Nuclear Regulatory Commission Approves First Nuclear Reactors Since 1978


On February 9, 2012, the United States Nuclear Regulatory Commission (“NRC” or the “Commission”), by a four-to-one vote, granted licenses to the Southern Nuclear Operating Company (“SNOC”) to build and operate two new nuclear reactors at SNOC’s existing Vogtle Electric Generating site near Waynesboro, Georgia.[1]  This action marked the first time the NRC had approved the construction of a new nuclear facility since 1978, a year before the partial meltdown at the Three Mile Island facility in Pennsylvania brought the potential dangers of nuclear energy to national prominence.[2]  The Commission’s approval was also notable for coming, as it did, in the wake of the March 11, 2011 earthquake and tsunami in northeastern Japan, and the ensuing crisis at the Fukushima Dai-ichi Nuclear Power Plant, which left some 160,000 residents of the surrounding areas displaced.[3]  Paul Bowers, chairman of Georgia Power, the SNOC subsidiary that will build the reactors, heralded the decision as a “landmark achievement.”[4]  But the approval was not without its detractors; NRC Chairman Gregory B. Jaczko dissented from the Commission’s decision citing the lack of “any binding obligation that these plants will have implemented the lessons learned from the Fukushima accident before they operate,” and the Commission’s responsibility to make “the best decision for nuclear safety.”[5]

Among the several statutes that govern the NRC’s review of an application to build and operate a nuclear reactor, one is especially relevant for the present purposes: section 189(a) of the Atomic Energy Act of 1954 (“AEA”),[6] and associated regulations,[7] require the Commission to consider various safety issues prior to approving such a license.[8]  Most fundamentally, those regulations require the NRC to determine that “issuance of the license will not be inimical to . . . the health and safety of the public.”[9]  To satisfy this requirement, the NRC staff convened four “Safety Panels” to consider various health-and-safety-related issues, among them site characteristics,[10] design and systems information,[11] and the reactors’ safety features.[12]  The five-member Commission then conducted an independent analysis of the sufficiency of the staff’s findings and formally determined that the staff’s conclusion that the issuance of the licenses would not pose a danger to public health and safety “was reasonably supported in logic and fact.”[13]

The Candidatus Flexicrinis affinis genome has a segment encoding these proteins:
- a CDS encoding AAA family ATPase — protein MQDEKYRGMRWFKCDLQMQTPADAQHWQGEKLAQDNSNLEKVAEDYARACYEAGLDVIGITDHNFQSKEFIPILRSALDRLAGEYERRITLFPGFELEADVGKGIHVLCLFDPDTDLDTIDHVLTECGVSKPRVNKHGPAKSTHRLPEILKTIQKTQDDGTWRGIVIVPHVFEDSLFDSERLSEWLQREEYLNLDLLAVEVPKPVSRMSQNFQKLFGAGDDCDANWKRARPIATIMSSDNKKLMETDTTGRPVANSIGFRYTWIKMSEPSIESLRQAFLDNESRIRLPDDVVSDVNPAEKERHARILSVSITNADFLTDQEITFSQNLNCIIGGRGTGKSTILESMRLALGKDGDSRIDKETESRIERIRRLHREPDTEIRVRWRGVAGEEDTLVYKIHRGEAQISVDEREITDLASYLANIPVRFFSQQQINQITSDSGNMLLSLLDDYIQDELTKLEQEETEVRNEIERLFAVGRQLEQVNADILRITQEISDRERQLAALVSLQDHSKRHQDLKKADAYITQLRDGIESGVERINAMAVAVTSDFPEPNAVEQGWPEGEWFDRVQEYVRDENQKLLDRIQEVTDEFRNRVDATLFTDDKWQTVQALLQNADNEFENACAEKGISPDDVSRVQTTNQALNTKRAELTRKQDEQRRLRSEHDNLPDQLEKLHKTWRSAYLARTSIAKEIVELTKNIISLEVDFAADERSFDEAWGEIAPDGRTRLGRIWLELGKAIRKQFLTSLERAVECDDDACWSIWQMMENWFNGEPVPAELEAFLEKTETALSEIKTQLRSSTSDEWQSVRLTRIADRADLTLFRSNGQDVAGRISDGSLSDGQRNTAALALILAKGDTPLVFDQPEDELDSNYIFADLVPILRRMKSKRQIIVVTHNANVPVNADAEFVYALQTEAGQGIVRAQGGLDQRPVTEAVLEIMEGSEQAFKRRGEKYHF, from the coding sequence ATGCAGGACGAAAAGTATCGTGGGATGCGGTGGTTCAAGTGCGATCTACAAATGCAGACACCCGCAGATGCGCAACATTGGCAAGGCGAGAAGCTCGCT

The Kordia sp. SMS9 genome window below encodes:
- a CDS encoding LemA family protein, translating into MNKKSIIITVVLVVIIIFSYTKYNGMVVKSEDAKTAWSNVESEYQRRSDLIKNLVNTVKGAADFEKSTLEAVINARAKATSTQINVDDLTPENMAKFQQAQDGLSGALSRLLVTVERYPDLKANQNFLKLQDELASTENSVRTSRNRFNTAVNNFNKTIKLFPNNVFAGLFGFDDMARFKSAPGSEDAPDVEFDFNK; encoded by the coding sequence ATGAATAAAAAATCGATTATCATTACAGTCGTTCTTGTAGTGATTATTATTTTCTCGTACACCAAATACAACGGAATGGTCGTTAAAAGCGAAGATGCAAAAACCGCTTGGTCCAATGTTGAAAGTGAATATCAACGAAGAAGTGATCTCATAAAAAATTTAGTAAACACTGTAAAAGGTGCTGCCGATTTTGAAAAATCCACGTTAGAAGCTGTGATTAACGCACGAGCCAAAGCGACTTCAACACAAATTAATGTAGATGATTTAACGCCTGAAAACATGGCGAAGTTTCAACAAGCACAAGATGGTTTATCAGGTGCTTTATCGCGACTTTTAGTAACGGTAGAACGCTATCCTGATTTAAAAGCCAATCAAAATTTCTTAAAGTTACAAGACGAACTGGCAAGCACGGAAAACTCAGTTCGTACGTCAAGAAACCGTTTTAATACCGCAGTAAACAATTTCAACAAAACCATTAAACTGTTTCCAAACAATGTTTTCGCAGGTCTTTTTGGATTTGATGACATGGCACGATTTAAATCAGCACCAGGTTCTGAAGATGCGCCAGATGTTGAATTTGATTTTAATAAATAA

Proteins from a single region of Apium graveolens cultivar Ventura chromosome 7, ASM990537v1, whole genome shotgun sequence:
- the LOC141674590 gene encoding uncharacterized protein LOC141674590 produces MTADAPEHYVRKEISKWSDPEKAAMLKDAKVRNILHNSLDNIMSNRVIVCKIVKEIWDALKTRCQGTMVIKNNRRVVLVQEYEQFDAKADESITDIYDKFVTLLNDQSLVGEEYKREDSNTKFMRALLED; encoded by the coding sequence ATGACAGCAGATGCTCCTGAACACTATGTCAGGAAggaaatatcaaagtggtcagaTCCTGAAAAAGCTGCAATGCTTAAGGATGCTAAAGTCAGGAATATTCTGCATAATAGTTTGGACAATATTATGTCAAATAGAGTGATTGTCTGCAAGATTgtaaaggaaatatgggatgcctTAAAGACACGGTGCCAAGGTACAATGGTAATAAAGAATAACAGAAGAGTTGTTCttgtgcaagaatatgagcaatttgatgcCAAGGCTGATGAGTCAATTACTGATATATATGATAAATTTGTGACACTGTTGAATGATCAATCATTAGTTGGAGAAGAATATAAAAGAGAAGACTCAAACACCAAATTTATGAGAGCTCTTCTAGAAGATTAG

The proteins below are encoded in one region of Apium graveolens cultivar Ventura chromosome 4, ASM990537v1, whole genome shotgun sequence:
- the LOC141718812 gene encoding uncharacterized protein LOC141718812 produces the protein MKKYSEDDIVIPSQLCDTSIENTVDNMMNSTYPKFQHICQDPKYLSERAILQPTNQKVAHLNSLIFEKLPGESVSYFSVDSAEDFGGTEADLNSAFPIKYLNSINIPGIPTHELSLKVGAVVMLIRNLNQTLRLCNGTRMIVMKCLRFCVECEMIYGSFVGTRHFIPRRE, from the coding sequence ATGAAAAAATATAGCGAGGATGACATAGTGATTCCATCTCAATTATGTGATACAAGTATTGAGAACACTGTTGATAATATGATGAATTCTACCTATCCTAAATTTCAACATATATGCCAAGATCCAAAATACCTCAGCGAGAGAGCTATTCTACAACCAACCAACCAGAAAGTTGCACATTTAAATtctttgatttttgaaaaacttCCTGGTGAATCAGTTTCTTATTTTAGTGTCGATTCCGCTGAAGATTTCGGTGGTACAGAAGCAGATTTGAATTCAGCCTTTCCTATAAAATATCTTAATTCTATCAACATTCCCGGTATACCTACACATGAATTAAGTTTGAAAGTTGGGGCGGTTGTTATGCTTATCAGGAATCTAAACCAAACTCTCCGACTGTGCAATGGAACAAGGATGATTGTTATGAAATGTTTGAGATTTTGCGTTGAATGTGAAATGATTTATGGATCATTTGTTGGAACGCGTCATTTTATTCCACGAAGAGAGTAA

In its approval of the licenses, the Commission noted that it was mindful of the lessons learned from the Fukushima Dai-ichi disaster, its review of which was still on-going.[14]  The reactors, based on a new design by Westinghouse,[15] are reportedly able to withstand the type of incident (an earthquake followed by the loss of electric power) that caused the meltdowns at Fukushima.[16]  Moreover, the Commission noted, “nuclear plants will be required to comply with NRC direction resulting from lessons learned from the Fukushima accident,” and, specifically, the Commission “expect[s] that the new Vogtle units will comply with all applicable ‘post-Fukushima’ requirements.”[17]

This expectation, absent a compulsory requirement, was insufficient for one member of the Commission; Chairman Jaczko dissented, noting that he “simply cannot authorize the issuance of these licenses without any binding obligation that these plants will have implemented the lessons learned from the Fukushima accident before they operate.”[18]  The Commission declined to adopt this approach, arguing that “[s]uch a license condition . . . cannot now be framed in meaningful terms.”[19]  Chairman Jaczko did not take issue with that assessment, but instead maintained that “[i]f our regulatory processes have not proceeded to a point where we can require implementation before operation as a license condition, then we are not yet ready to issue these licenses.”[20]  This disagreement will almost certainly be settled in court.  A coalition of anti-nuclear organizations has already filed a motion before the Commission, pursuant to section 10(d) of the Administrative Procedure Act,[21] to stay the effectiveness of the licenses pending judicial review the Commission’s action.[22]  A decision on that motion is expected in the coming weeks.

– Sam Kaplan, Articles Editor

[1] Matthew L. Wald, Federal Regulators Approve Two Nuclear Reactors in Georgia, N.Y. Times, Feb. 10, 2012, at B3; United States of America Nuclear Regulatory Commission, Memorandum and Order In the Matter of Southern Nuclear Operating Co., Docket Nos. 52-025-COL & 52-026-COL, Feb. 9, 2012, at 1, available at (hereinafter “NRC Memorandum”).

[2] Matthew Daly, NRC Set to Approve Georgia Nuclear Reactors, Associated Press, Feb. 9, 2012.

[3] See generally Times Topics, Japan – Earthquake, Tsunami and Nuclear Crisis, N.Y. Times, last updated Feb. 16, 2012, available at

[4] Wald, supra note 1.

[5] NRC Memorandum, supra note 1, at 86.

[6] 42 U.S.C. § 2239 (2006).

[7] 10 C.F.R. §§ 52.97, 51.107(a), (d), 50.10.

[8] See NRC Memorandum, supra note 1, at 12.

[9] 10 C.F.R. § 50.10(e)(iv).

[10] NRC Memorandum, supra note 1, at 28-9.

[11] Id. at 29-32.

[12] Id. at 45-7.

[13] Id. at 75.

[14] See id. at 81-82.

[15] See Wald, supra note 1.

[16] Id. (the design incorporates “[a]n emergency water tank perched above the reactor so that no pumps are needed to deliver cooling water.”).

[17] NRC Memorandum, supra note 1, at 82.

[18] Id. at 86.

[19] Id. at 82.

[20] Id. at 98.

[21] 5 U.S.C. § 705 (2006).

[22] See Petitioners’ Motion to Stay the Effectiveness of the Combined License for Vogtle Electric Generating Plan Units 3 and 4 Pending Judicial Review, In the Matter of Southern Nuclear Operating Co., Nos. 52-025-COL & 52-026-COL, Feb. 16, 2012, available at

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